The prospects for steelmaking at Sparrows Point look bleaker than ever. The mill was auctioned off last week for a paltry $72 million as part of owner RG Steel’s bankruptcy two a joint venture of two companies that do not make steel. Instead, the primary business of one of the firms involved, Hilco Trading LLC, is buying distressed industrial assets and selling them off for parts. There is now a very real possibility that the plant that made steel for the Golden Gate Bridge and the ships that won World War II — and, perhaps most pertinently, provided an entree into the middle class for tens of thousands of Baltimore families — will be razed to the ground.
But that possibility is not a certainty, and elected officials and mill workers are right to fight it as long as they can. Even in an era when U.S. steelmaking is at a disadvantage to foreign competitors in countries that don’t always play by the rules of fair trade, Sparrows Point and its workforce have value that would be wasted if Hilco sells the plant for parts. The plant is relatively modern and has rare access to a deep water port. The right purchaser — a vertically integrated operation that would be less susceptible to spikes in raw materials costs — could make a profit on operations there.
Moreover, there is nothing that could replace the steel mill on that property any time soon that would have anywhere near the economic impact or provide anything like the same quality of employment. The mill doesn’t employ 30,000 people like in its heyday, but until its recent shutdown, it did still provide jobs for 2,000 people — 1,700 union workers and 300 managers. Thousands of other jobs in related industries are also attributable to steelmaking there. And the jobs are good ones. The union workers, who need have no more than a high school diploma but who receive extensive on-the-job training, can earn $100,000 a year or more if they are willing to work enough overtime. They also get good health care benefits and pensions. Although many of them have skills that are transferable to other industries — the plant employs welders, electrical workers, plate fitters, and heating and air conditioning specialists — they would be hard pressed to find employment of that caliber elsewhere.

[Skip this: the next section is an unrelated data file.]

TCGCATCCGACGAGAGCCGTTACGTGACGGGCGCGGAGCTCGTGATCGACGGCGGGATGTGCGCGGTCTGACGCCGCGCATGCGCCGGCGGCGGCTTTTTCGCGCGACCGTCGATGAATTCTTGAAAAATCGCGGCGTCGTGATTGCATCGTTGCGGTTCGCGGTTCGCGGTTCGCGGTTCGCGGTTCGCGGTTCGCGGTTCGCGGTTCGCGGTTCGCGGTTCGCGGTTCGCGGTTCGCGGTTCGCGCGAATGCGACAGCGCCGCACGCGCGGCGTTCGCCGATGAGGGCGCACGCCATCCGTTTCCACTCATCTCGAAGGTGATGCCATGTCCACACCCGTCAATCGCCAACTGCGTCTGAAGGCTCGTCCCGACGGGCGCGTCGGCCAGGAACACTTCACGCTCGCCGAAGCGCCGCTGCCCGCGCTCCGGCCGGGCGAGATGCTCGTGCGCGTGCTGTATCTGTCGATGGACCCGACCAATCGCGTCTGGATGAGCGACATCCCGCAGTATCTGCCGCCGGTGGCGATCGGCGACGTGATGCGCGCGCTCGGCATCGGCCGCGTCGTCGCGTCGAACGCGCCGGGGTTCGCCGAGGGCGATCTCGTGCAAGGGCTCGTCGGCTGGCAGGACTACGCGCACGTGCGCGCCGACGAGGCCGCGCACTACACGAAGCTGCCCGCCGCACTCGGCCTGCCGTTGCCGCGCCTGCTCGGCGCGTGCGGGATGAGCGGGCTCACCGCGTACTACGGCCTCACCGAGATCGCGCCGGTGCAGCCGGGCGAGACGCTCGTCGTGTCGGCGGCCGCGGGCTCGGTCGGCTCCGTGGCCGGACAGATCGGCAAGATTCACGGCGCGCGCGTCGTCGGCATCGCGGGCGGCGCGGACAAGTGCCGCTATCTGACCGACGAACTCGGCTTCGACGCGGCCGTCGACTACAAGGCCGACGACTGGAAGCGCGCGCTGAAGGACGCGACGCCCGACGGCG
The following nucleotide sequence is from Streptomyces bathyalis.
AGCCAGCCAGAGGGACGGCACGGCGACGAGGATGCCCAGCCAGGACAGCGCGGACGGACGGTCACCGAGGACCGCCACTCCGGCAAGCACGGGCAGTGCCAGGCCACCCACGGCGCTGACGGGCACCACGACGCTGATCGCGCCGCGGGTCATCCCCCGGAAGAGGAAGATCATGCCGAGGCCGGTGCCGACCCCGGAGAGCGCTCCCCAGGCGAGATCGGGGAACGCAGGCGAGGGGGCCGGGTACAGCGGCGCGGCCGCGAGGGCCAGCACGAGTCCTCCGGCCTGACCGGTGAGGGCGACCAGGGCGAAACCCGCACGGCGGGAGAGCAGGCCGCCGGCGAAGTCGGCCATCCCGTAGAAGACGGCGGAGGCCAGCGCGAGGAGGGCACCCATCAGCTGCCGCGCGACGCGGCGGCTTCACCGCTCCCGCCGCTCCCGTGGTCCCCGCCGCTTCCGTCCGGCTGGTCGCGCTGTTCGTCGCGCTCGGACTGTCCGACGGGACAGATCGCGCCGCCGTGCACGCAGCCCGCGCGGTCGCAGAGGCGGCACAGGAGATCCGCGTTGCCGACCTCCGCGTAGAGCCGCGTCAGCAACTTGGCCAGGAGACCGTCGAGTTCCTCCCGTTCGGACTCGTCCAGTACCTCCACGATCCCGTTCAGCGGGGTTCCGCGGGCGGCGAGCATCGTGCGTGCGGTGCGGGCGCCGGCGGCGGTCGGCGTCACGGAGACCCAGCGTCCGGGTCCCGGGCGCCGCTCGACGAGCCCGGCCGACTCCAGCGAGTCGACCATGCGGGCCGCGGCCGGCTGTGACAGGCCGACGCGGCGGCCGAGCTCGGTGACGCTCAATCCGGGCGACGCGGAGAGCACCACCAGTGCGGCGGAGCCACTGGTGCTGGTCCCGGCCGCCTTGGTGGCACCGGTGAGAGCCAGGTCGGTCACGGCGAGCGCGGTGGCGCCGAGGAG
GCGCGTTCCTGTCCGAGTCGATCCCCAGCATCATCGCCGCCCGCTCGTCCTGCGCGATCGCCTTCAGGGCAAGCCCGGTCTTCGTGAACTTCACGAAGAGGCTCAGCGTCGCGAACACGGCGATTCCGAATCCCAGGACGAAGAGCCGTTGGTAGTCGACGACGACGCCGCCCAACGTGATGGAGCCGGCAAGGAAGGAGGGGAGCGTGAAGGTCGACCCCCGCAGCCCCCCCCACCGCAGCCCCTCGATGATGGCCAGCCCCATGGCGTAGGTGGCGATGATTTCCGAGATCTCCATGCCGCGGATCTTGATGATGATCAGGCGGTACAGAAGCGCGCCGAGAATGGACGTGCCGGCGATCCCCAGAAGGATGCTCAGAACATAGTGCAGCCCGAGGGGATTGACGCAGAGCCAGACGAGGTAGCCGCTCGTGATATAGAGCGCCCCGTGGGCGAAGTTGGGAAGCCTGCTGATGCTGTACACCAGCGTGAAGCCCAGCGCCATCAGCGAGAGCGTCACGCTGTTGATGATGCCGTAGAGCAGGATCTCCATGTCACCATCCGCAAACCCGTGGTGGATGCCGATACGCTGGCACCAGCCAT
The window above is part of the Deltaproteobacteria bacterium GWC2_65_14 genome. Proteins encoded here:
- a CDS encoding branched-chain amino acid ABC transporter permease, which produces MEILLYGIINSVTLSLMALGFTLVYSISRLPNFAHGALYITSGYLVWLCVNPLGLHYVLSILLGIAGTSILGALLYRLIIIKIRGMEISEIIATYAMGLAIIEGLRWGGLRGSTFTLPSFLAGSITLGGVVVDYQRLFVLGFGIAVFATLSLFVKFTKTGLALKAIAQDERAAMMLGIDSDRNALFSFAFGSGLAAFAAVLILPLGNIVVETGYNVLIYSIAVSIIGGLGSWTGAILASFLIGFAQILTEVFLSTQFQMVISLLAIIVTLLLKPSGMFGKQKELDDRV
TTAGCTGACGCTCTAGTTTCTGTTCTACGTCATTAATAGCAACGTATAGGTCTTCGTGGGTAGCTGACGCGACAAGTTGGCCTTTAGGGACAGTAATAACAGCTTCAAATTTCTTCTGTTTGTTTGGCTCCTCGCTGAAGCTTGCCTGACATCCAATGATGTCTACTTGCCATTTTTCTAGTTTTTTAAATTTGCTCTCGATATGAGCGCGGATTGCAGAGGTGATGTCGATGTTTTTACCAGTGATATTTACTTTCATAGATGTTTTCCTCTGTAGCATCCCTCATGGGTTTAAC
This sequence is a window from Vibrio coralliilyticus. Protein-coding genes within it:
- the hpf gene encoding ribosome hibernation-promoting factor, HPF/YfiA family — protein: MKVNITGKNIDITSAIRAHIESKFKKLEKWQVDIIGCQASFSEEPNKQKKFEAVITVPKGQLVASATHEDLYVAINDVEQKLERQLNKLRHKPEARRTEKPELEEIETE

Baltimore County officials recently organized the Sparrows Point Partnership, a work group to find ways to develop the sizable piece of land on the Sparrows Point peninsula outside of the mill, and they believe it has great potential as a home for port-related activities, and perhaps even an expansion of the port itself once Baltimore starts benefiting from is compatibility with the new super-sized ships that will soon begin passing through a widened Panama Canal. But such development could be years off, and the prospect for reusing the mill property itself would be complicated by the extensive environmental contamination there. The partnership should start thinking about how the plant property could be incorporated into a new vision for the peninsula, but that should remain Plan B.
Plan A is to find a new buyer. The judge handling RG Steel’s bankruptcy still must approve the sale to Hilco and its partner, Environmental Liability Transfer, and a number of the plant’s creditors, including Baltimore County, which as a $4.6 million tax lien on the property, have objected. That could buy some time. Moreover, the new owners have promised not to destroy any steelmaking assets for at least six months, which suggests that they may be open to flipping the property for a profit rather than dismantling it and selling it for parts. What’s more, Environmental Liability Transfer has a history of cleaning up contaminated properties and selling them or leasing them for reuse.
Steel firms had a chance to bid at the auction and didn’t, though there is some evidence that it might not have been for lack of interest. Representatives of the Brazilian steelmaking firm CSN spent about three weeks inspecting the plant before the auction. The company did not bid, but local and union officials say they think that had the auction not taken place so quickly, it might have. There are a handful of other domestic and international firms that could also be a good fit for the plant, and both the union and Maryland government officials — from Baltimore County Executive Kevin Kamenetz to Gov. Martin O’Malley and Sen. Barbara Mikulski — say they are determined to forge a deal with one of them.
The day may come when the 120-year tradition of steelmaking in Baltimore County can no longer be continued, but we hope that day has not yet come. It’s not just a question of sentiment or community identity but economics. Sparrows Point could one day become the home for next-generation manufacturing and industry in Maryland, but the path to that future is difficult and unsure. For now, its highest and best use — for the workers, the community and the state — remains making steel. That’s worth fighting for, even if it’s a long shot.